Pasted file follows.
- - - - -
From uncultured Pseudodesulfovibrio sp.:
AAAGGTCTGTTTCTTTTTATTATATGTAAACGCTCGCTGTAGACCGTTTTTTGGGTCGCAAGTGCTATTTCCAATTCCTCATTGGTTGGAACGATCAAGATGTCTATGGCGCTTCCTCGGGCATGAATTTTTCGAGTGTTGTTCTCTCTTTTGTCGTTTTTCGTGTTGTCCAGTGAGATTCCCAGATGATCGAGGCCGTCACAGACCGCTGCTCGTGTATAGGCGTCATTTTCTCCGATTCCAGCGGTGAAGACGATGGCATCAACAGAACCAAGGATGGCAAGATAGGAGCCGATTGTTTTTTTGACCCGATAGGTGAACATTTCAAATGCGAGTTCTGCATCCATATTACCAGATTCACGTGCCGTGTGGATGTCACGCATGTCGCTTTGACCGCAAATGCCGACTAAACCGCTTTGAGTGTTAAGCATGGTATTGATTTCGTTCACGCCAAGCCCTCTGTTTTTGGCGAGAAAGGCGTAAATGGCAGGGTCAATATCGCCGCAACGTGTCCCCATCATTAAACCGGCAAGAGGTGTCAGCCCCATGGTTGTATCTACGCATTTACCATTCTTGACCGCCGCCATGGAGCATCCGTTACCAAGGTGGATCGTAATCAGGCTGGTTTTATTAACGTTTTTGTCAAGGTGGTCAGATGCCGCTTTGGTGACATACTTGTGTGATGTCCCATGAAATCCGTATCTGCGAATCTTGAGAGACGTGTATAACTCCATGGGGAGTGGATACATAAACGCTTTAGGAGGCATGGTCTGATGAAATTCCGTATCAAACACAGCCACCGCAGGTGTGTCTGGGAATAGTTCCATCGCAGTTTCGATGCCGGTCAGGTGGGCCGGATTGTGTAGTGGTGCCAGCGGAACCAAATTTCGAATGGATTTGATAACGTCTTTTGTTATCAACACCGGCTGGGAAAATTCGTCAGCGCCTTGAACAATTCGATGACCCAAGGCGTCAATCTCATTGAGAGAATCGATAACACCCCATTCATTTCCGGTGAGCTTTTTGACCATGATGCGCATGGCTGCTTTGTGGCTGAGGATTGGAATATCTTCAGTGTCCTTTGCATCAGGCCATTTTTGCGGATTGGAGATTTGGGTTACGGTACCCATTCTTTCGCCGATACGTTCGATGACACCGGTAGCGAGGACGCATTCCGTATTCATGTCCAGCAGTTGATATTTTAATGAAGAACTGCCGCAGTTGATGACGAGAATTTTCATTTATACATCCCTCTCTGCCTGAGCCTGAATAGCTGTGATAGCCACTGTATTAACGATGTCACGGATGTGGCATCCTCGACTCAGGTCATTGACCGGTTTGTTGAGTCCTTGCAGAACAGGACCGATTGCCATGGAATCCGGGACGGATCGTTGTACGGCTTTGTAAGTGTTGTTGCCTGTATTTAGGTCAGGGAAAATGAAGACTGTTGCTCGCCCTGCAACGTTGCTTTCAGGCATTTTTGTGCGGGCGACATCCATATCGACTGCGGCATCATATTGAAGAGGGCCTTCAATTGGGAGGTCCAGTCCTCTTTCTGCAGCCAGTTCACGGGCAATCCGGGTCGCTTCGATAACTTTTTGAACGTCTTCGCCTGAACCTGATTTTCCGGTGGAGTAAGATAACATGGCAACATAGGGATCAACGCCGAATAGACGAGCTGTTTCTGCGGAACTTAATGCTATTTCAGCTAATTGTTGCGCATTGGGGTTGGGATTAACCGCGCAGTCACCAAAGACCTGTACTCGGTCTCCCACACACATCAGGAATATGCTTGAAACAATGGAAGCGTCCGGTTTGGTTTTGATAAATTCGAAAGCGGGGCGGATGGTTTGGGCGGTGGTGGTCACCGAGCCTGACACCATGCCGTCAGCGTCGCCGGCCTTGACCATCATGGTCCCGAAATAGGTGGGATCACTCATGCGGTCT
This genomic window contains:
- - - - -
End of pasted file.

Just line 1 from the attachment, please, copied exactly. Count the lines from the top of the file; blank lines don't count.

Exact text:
From uncultured Pseudodesulfovibrio sp.: